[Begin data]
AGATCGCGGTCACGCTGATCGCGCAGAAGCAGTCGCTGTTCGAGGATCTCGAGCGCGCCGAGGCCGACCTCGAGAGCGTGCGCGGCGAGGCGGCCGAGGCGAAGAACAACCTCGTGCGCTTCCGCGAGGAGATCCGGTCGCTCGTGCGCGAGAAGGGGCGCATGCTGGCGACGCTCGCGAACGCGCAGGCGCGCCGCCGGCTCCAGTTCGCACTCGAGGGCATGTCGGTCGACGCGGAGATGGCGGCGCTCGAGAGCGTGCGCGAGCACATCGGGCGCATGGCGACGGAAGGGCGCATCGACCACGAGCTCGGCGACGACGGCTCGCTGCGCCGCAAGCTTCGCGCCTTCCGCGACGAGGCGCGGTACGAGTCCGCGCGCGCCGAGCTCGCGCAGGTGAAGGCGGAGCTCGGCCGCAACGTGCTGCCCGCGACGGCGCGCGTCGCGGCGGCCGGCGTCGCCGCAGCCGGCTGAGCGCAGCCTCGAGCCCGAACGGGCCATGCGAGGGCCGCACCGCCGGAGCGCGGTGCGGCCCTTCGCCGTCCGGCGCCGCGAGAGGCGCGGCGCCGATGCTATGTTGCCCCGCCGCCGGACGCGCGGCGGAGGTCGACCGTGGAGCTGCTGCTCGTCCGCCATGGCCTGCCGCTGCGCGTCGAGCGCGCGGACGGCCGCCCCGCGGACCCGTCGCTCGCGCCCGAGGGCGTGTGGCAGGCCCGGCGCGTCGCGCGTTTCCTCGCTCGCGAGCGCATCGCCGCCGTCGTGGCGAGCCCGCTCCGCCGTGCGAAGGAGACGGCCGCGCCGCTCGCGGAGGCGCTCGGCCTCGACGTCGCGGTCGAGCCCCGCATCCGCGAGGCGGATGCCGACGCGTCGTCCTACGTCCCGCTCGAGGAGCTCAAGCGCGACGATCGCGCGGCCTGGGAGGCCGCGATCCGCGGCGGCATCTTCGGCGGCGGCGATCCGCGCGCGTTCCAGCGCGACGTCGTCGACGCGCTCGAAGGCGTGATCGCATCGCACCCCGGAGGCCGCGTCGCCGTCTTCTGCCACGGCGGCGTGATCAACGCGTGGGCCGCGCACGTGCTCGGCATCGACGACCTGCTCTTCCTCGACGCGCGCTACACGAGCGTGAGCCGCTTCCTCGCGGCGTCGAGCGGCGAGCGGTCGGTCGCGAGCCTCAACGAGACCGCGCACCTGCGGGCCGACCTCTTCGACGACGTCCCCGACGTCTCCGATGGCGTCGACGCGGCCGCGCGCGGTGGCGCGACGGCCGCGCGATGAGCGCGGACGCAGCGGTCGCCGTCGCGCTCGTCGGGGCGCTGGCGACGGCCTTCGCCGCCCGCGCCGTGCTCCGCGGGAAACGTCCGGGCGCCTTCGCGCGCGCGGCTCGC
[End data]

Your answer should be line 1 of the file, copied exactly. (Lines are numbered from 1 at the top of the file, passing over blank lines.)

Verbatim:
AGATCGCGGTCACGCTGATCGCGCAGAAGCAGTCGCTGTTCGAGGATCTCGAGCGCGCCGAGGCCGACCTCGAGAGCGTGCGCGGCGAGGCGGCCGAGGCGAAGAACAACCTCGTGCGCTTCCGCGAGGAGATCCGGTCGCTCGTGCGCGAGAAGGGGCGCATGCTGGCGACGCTCGCGAACGCGCAGGCGCGCCGCCGGCTCCAGTTCGCACTCGAGGGCATGTCGGTCGACGCGGAGATGGCGGCGCTCGAGAGCGTGCGCGAGCACATCGGGCGCATGGCGACGGAAGGGCGCATCGACCACGAGCTCGGCGACGACGGCTCGCTGCGCCGCAAGCTTCGCGCCTTCCGCGACGAGGCGCGGTACGAGTCCGCGCGCGCCGAGCTCGCGCAGGTGAAGGCGGAGCTCGGCCGCAACGTGCTGCCCGCGACGGCGCGCGTCGCGGCGGCCGGCGTCGCCGCAGCCGGCTGAGCGCAGCCTCGAGCCCGAACGGGCCATGCGAGGGCCGCACCGCCGGAGCGCGGTGCGGCCCTTCGCCGTCCGGCGCCGCGAGAGGCGCGGCGCCGATGCTATGTTGCCCCGCCGCCGGACGCGCGGCGGAGGTCGACCGTGGAGCTGCTGCTCGTCCGCCATGGCCTGCCGCTGCGCGTCGAGCGCGCGGACGGCCGCCCCGCGGACCCGTCGCTCGCGCCCGAGGGCGTGTGGCAGGCCCGGCGCGTCGCGCGTTTCCTCGCTCGCGAGCGCATCGCCGCCGTCGTGGCGAGCCCGCTCCGCCGTGCGAAGGAGACGGCCGCGCCGCTCGCGGAGGCGCTCGGCCTCGACGTCGCGGTCGAGCCCCGCATCCGCGAGGCGGATGCCGACGCGTCGTCCTACGTCCCGCTCGAGGAGCTCAAGCGCGACGATCGCGCGGCCTGGGAGGCCGCGATCCGCGGCGGCATCTTCGGCGGCGGCGATCCGCGCGCGTTCCAGCGCGACGTCGTCGACGCGCTCGAAGGCGTGATCGCATCGCACCCCGGAGGCCGCGTCGCCGTCTTCTGCCACGGCGGCGTGATCAACGCGTGGGCCGCGCACGTGCTCGGCATCGACGACCTGCTCTTCCTCGACGCGCGCTACACGAGCGTGAGCCGCTTCCTCGCGGCGTCGAGCGGCGAGCGGTCGGTCGCGAGCCTCAACGAGACCGCGCACCTGCGGGCCGACCTCTTCGACGACGTCCCCGACGTCTCCGATGGCGTCGACGCGGCCGCGCGCGGTGGCGCGACGGCCGCGCGATGAGCGCGGACGCAGCGGTCGCCGTCGCGCTCGTCGGGGCGCTGGCGACGGCCTTCGCCGCCCGCGCCGTGCTCCGCGGGAAACGTCCGGGCGCCTTCGCGCGCGCGGCTCGC